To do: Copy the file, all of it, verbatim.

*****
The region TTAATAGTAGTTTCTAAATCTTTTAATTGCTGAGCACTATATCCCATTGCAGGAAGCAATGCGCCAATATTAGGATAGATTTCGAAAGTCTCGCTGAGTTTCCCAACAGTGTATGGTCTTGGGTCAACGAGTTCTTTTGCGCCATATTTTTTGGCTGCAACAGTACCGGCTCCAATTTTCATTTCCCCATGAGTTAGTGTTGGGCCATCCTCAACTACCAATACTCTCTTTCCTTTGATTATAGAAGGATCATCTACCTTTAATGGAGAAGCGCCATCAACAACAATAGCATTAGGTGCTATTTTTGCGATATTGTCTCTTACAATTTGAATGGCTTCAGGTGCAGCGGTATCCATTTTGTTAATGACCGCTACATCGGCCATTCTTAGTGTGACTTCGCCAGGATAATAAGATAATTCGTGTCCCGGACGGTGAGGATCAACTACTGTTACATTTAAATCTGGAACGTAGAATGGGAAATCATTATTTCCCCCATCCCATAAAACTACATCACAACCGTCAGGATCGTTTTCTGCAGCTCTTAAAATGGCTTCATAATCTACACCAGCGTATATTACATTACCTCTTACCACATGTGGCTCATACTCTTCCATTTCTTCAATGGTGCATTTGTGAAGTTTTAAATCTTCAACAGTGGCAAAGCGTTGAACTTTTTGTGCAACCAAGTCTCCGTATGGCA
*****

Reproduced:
The region TTAATAGTAGTTTCTAAATCTTTTAATTGCTGAGCACTATATCCCATTGCAGGAAGCAATGCGCCAATATTAGGATAGATTTCGAAAGTCTCGCTGAGTTTCCCAACAGTGTATGGTCTTGGGTCAACGAGTTCTTTTGCGCCATATTTTTTGGCTGCAACAGTACCGGCTCCAATTTTCATTTCCCCATGAGTTAGTGTTGGGCCATCCTCAACTACCAATACTCTCTTTCCTTTGATTATAGAAGGATCATCTACCTTTAATGGAGAAGCGCCATCAACAACAATAGCATTAGGTGCTATTTTTGCGATATTGTCTCTTACAATTTGAATGGCTTCAGGTGCAGCGGTATCCATTTTGTTAATGACCGCTACATCGGCCATTCTTAGTGTGACTTCGCCAGGATAATAAGATAATTCGTGTCCCGGACGGTGAGGATCAACTACTGTTACATTTAAATCTGGAACGTAGAATGGGAAATCATTATTTCCCCCATCCCATAAAACTACATCACAACCGTCAGGATCGTTTTCTGCAGCTCTTAAAATGGCTTCATAATCTACACCAGCGTATATTACATTACCTCTTACCACATGTGGCTCATACTCTTCCATTTCTTCAATGGTGCATTTGTGAAGTTTTAAATCTTCAACAGTGGCAAAGCGTTGAACTTTTTGTGCAACCAAGTCTCCGTATGGCA